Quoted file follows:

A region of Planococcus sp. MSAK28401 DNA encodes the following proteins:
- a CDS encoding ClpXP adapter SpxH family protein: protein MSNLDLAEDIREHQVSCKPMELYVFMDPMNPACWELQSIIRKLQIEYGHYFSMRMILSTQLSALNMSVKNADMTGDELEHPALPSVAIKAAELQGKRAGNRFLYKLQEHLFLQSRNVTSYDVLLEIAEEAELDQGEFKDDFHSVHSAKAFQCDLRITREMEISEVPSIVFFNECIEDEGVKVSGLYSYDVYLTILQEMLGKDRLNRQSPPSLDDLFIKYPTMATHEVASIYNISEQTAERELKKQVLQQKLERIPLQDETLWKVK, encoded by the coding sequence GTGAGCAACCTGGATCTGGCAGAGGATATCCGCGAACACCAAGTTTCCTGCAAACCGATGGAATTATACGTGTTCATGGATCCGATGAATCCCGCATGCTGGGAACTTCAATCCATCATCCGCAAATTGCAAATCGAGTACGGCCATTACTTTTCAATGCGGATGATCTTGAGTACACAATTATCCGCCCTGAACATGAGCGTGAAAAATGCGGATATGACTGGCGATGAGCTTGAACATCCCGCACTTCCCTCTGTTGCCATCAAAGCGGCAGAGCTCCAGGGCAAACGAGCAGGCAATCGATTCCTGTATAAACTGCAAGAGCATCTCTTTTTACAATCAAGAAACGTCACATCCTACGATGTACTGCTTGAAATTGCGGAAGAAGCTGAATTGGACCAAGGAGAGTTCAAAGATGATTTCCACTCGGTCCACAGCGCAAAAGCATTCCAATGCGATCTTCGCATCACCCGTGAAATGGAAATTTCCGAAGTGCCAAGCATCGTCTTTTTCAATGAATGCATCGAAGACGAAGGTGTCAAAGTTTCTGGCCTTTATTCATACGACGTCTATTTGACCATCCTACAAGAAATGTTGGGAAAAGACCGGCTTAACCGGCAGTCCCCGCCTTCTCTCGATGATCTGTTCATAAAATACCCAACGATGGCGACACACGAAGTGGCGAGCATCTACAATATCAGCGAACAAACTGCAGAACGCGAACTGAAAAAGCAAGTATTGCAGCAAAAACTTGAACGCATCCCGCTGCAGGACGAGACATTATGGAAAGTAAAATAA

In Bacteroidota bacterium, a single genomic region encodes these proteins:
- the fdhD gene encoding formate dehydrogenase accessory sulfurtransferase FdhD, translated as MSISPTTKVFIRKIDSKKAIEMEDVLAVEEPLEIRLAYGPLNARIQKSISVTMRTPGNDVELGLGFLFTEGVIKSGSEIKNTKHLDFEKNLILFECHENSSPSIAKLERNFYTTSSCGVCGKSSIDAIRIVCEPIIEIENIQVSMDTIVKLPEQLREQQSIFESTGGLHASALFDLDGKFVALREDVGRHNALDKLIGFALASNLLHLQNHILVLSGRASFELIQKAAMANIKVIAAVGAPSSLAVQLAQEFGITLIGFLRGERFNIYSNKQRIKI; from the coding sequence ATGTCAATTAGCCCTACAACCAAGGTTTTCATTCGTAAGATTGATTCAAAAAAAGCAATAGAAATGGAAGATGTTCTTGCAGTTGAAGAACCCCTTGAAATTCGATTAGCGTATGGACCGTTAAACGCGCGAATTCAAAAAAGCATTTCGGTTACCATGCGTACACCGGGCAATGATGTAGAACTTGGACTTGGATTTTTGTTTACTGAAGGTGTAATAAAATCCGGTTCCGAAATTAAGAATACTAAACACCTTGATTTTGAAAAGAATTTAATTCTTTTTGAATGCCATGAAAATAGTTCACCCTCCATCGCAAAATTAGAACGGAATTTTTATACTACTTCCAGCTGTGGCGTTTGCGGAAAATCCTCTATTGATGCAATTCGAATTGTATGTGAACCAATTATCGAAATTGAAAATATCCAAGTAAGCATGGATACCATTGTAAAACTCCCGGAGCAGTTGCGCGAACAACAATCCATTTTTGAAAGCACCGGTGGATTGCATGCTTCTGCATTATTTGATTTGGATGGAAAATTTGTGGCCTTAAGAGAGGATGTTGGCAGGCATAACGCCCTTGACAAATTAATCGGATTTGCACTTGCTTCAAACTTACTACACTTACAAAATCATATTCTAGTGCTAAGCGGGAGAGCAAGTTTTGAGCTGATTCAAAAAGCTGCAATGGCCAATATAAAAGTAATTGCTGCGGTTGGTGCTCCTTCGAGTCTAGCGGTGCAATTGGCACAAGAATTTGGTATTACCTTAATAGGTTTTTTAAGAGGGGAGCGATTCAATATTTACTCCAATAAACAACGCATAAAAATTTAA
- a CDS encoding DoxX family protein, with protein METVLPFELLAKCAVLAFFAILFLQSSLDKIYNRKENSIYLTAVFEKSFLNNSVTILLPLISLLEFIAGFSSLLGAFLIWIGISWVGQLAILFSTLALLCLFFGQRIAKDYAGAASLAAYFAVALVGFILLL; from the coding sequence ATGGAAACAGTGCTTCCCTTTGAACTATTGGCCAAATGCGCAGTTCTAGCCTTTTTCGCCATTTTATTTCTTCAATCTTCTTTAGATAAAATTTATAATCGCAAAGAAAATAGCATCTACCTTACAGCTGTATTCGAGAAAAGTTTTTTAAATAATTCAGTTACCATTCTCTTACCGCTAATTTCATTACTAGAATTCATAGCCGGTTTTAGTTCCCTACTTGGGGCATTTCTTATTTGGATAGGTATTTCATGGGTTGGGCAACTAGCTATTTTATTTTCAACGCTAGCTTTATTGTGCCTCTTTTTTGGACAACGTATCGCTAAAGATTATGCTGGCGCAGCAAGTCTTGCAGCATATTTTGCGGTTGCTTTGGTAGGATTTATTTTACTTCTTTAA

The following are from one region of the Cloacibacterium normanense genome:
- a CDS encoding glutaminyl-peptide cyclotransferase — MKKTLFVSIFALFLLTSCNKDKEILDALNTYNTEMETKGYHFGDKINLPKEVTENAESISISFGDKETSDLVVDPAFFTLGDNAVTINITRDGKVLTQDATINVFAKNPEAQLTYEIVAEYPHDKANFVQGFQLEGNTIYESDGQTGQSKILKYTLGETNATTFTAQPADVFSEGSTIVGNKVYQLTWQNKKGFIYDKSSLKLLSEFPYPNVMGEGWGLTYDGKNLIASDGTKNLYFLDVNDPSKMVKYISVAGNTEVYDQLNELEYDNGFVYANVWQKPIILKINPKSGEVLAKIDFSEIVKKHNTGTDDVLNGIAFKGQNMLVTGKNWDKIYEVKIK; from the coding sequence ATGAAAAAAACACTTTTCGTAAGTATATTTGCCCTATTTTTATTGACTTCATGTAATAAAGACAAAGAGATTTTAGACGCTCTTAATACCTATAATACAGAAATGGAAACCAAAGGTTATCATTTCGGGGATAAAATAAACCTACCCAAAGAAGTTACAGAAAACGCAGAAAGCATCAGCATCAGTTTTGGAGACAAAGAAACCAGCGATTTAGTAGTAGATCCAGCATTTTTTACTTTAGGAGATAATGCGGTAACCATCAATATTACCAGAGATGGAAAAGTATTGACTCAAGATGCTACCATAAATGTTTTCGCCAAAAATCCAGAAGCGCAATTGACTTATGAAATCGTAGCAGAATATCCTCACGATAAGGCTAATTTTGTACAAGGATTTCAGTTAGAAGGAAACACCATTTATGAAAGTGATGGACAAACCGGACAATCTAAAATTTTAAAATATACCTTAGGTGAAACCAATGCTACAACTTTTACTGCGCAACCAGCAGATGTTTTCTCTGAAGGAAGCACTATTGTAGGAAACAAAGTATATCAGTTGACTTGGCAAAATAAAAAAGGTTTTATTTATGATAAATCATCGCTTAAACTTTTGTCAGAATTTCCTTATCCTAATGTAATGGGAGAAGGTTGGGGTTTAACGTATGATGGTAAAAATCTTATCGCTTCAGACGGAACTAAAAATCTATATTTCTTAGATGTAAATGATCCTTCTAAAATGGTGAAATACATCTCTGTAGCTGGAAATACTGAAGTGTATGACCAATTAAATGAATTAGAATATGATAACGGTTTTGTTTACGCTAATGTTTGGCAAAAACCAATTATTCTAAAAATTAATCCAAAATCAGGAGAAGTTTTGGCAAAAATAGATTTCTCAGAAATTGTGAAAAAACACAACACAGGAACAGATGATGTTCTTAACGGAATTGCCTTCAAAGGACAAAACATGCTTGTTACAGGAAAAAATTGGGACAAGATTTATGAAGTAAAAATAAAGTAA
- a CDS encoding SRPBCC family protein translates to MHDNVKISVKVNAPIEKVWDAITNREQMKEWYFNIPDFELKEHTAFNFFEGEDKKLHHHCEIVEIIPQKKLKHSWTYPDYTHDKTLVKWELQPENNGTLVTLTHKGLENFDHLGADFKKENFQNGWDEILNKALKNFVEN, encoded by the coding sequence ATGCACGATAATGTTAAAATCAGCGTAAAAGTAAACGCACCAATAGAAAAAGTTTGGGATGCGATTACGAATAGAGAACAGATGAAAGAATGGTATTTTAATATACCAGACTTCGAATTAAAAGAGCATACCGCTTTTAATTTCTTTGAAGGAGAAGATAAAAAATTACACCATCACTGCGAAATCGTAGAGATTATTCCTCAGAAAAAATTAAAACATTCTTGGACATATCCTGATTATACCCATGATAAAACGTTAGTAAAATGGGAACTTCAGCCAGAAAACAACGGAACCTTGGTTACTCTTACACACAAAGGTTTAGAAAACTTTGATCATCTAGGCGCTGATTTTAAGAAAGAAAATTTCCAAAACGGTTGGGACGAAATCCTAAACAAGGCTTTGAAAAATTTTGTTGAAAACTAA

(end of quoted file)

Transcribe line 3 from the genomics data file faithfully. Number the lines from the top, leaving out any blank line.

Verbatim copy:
In Bacteroidota bacterium, a single genomic region encodes these proteins: